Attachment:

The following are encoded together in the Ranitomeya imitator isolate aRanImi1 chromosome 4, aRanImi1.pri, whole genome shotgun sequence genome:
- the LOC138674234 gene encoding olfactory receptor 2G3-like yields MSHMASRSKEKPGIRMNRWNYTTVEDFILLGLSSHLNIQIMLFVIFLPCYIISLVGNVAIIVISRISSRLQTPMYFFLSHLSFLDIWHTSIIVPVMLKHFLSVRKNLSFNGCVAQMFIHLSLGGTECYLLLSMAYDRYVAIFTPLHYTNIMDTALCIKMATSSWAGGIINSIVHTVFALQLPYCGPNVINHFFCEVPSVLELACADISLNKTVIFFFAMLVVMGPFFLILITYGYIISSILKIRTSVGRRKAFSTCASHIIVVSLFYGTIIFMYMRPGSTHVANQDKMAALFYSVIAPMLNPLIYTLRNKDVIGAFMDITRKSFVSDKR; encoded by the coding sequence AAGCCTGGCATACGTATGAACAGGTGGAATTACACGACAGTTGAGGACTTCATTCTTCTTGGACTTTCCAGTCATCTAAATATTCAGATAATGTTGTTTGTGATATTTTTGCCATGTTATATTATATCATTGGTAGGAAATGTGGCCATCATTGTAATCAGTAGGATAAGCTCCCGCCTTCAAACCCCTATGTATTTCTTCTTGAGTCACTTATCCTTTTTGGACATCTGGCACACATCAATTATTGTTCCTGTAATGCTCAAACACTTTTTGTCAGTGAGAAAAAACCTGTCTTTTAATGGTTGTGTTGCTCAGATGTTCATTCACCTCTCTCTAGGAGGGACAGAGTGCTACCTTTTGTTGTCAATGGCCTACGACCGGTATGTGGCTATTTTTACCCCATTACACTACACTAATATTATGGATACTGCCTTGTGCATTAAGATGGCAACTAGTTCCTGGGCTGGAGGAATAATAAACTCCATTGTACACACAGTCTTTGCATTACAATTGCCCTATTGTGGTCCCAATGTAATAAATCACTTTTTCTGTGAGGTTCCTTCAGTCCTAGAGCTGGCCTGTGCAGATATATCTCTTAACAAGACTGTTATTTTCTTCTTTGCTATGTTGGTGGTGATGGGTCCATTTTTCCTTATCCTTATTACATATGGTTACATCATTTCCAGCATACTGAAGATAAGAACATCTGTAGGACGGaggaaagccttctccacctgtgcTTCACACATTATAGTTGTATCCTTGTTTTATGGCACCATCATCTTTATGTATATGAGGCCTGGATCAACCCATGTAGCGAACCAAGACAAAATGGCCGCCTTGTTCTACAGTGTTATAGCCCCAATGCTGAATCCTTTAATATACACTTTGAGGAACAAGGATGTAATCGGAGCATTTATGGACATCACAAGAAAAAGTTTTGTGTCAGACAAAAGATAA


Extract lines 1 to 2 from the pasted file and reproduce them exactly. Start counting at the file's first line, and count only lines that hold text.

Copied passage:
The following are encoded together in the Ranitomeya imitator isolate aRanImi1 chromosome 4, aRanImi1.pri, whole genome shotgun sequence genome:
- the LOC138674234 gene encoding olfactory receptor 2G3-like yields MSHMASRSKEKPGIRMNRWNYTTVEDFILLGLSSHLNIQIMLFVIFLPCYIISLVGNVAIIVISRISSRLQTPMYFFLSHLSFLDIWHTSIIVPVMLKHFLSVRKNLSFNGCVAQMFIHLSLGGTECYLLLSMAYDRYVAIFTPLHYTNIMDTALCIKMATSSWAGGIINSIVHTVFALQLPYCGPNVINHFFCEVPSVLELACADISLNKTVIFFFAMLVVMGPFFLILITYGYIISSILKIRTSVGRRKAFSTCASHIIVVSLFYGTIIFMYMRPGSTHVANQDKMAALFYSVIAPMLNPLIYTLRNKDVIGAFMDITRKSFVSDKR; encoded by the coding sequence AAGCCTGGCATACGTATGAACAGGTGGAATTACACGACAGTTGAGGACTTCATTCTTCTTGGACTTTCCAGTCATCTAAATATTCAGATAATGTTGTTTGTGATATTTTTGCCATGTTATATTATATCATTGGTAGGAAATGTGGCCATCATTGTAATCAGTAGGATAAGCTCCCGCCTTCAAACCCCTATGTATTTCTTCTTGAGTCACTTATCCTTTTTGGACATCTGGCACACATCAATTATTGTTCCTGTAATGCTCAAACACTTTTTGTCAGTGAGAAAAAACCTGTCTTTTAATGGTTGTGTTGCTCAGATGTTCATTCACCTCTCTCTAGGAGGGACAGAGTGCTACCTTTTGTTGTCAATGGCCTACGACCGGTATGTGGCTATTTTTACCCCATTACACTACACTAATATTATGGATACTGCCTTGTGCATTAAGATGGCAACTAGTTCCTGGGCTGGAGGAATAATAAACTCCATTGTACACACAGTCTTTGCATTACAATTGCCCTATTGTGGTCCCAATGTAATAAATCACTTTTTCTGTGAGGTTCCTTCAGTCCTAGAGCTGGCCTGTGCAGATATATCTCTTAACAAGACTGTTATTTTCTTCTTTGCTATGTTGGTGGTGATGGGTCCATTTTTCCTTATCCTTATTACATATGGTTACATCATTTCCAGCATACTGAAGATAAGAACATCTGTAGGACGGaggaaagccttctccacctgtgcTTCACACATTATAGTTGTATCCTTGTTTTATGGCACCATCATCTTTATGTATATGAGGCCTGGATCAACCCATGTAGCGAACCAAGACAAAATGGCCGCCTTGTTCTACAGTGTTATAGCCCCAATGCTGAATCCTTTAATATACACTTTGAGGAACAAGGATGTAATCGGAGCATTTATGGACATCACAAGAAAAAGTTTTGTGTCAGACAAAAGATAA